“Wait one second.” Blue Moon looked at Edwin. “You’re a big-time teleporting guy, right, Doc? So can’t you just step sideways back to our real world? Isn’t there some way you can just bop yourself back home?”
Edwin shook his head. “With this suit, I can travel in two or four dimensions as easily as we all generally travel in three...but only within the confines of our natural universe. This here...” He swept his arms open and outward to indicate the world they now found themselves in. “This is a completely different universe. It’s possible – obviously – to travel between universes, but it’s no simple thing. I was the youngest person to ever graduate from MIT’s physics program...I’ve been written up repeatedly as being the intellectual successor to Terry Sloane, the original Mister Terrific...and I haven’t ever gotten even close to cracking the physics involved in that kind of travel. I’m guessing Virtuosa hasn’t been able to achieve it coming at the thing from her own field of expertise, either...?”
The sultry mystic shook her head, still slightly smiling at him.
“Anyway...this is our best plan for now. I can start trying to figure out a way home, but that’ll take resources...tech at my disposal, power supplies, security, you know the kind of set-up. Let’s get out of the city, stake out a place to lay low, get some food and shelter for those of us who still need such things, and then we can start to figure out what to do and how to do it.”
Blue Moon balled her fists on her hips and scrutinized them both for a long minute, as if trying to squeeze out any evidence of treachery with her very eyesight. She finally relented, perhaps realizing that her lack of x-ray vision was getting her nowhere, and every second wasted on it was a second closer to dawn.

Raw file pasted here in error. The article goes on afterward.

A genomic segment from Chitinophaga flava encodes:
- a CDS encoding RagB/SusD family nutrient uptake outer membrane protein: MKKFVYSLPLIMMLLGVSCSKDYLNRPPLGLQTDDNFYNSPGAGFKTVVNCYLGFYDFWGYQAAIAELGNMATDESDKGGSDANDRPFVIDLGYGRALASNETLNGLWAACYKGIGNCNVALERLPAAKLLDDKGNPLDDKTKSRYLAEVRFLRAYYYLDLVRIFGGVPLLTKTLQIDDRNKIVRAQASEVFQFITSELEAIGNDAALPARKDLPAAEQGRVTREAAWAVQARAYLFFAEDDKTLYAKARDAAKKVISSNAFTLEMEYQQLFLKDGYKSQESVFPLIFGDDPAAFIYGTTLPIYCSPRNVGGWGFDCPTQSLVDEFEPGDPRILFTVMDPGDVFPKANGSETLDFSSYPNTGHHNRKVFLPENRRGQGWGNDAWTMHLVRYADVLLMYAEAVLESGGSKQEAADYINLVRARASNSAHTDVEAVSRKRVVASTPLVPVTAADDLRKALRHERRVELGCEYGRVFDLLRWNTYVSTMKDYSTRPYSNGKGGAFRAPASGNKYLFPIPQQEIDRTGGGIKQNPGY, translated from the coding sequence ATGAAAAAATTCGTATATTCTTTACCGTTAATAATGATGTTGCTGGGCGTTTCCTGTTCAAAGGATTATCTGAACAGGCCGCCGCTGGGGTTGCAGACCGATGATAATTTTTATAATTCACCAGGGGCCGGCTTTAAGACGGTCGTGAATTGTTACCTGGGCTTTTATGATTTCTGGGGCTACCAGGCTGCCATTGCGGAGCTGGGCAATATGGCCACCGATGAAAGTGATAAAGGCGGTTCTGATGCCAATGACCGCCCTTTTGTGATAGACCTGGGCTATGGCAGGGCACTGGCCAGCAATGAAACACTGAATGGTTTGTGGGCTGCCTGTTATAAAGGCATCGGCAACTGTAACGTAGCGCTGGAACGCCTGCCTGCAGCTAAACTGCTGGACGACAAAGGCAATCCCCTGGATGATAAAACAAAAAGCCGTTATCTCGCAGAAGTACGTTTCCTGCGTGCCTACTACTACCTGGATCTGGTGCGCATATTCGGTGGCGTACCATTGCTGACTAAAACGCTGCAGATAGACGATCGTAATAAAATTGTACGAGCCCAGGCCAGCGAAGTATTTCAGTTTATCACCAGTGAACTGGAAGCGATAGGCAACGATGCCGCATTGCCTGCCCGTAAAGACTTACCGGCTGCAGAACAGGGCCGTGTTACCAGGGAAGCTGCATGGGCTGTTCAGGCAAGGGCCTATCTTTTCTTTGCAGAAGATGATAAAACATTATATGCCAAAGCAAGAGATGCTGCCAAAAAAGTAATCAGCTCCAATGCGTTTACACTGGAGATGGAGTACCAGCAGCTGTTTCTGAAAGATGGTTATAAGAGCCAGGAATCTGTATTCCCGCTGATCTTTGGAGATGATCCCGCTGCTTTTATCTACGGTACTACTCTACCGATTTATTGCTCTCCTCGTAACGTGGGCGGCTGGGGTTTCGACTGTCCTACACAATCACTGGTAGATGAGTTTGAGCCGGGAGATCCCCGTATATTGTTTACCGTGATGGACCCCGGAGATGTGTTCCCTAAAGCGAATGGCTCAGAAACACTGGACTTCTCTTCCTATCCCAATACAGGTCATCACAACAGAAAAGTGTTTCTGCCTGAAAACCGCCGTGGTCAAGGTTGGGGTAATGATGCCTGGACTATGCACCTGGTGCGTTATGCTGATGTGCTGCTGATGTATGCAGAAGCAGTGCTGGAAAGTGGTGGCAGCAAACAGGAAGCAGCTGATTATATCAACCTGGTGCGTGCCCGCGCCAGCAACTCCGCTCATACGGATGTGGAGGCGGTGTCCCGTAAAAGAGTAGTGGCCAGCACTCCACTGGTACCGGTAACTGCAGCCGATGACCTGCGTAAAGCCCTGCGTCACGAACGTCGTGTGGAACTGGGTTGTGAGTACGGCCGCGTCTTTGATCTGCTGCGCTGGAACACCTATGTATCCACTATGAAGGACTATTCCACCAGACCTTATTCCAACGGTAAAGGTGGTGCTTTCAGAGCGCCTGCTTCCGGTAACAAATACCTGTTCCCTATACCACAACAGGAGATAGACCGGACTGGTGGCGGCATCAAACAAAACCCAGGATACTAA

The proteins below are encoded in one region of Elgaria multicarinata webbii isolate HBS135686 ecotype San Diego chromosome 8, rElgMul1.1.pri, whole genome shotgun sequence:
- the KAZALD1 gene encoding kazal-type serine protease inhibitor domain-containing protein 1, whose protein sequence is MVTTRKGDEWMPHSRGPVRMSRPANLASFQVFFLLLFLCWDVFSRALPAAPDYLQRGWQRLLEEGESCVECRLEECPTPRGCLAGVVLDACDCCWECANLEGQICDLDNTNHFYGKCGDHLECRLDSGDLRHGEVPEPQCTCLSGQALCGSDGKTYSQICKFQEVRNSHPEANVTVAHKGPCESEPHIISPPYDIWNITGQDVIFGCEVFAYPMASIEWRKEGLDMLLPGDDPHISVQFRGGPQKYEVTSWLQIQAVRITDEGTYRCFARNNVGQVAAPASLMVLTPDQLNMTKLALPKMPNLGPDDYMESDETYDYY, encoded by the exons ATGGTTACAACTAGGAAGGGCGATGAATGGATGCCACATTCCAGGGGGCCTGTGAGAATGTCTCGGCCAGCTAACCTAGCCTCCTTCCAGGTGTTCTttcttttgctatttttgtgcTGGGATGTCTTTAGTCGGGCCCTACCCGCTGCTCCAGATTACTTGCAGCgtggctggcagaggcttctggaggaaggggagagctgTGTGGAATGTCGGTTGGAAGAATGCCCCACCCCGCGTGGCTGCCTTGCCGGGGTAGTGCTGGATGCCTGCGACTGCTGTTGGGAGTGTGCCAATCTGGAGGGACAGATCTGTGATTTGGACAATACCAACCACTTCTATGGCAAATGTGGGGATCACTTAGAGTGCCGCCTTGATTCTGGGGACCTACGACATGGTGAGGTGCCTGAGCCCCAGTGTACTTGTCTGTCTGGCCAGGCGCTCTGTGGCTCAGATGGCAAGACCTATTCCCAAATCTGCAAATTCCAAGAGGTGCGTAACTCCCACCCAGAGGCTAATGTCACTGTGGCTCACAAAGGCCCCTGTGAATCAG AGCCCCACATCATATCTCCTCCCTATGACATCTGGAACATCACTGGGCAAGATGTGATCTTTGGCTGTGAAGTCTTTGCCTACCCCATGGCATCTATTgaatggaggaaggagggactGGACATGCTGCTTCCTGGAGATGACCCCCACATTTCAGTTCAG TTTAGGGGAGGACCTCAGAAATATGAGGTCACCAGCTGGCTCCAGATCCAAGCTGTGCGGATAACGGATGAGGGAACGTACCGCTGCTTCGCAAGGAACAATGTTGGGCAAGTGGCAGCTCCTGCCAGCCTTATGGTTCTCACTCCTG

“Okay,” she allowed. “Let’s go.”
For the second time, Virtuosa raised her violin and her bow, and softly, low beneath the howling of the wind, she began to play...
The witch-lady with the fancy violin seemed to be as good as her word...at least this time.
Valerie Van Haaften – the Puzzler – still wasn’t sure what to make of the sorceress just yet. Some of the men were obviously buying into her physical charms, but while Valerie couldn’t really summon forth too many details about what their group had been doing before being so rudely shunted over to this other-Earth, she was positive that Virtuosa had not only not been a part of it, but Valerie was pretty sure she’d been working for some other faction. Sexy dame or no, she was one to keep the detachable eyes on – that was for sure.
Valerie actually figured it would be best to use this current stretch of downtime to not only scope out Virtuosa, but also to size up her other crewmates. She knew that they’d all been gathered together by some mover-slash-shaker back home, and that they’d formed a sort of loosely knit unit of operatives who did their boss’s bidding, but she was finding that if she’d known any of her current mob well before, the details had gotten largely misplaced in transit when they’d been shuffled sideways into this Earth-that-wasn’t-their-Earth.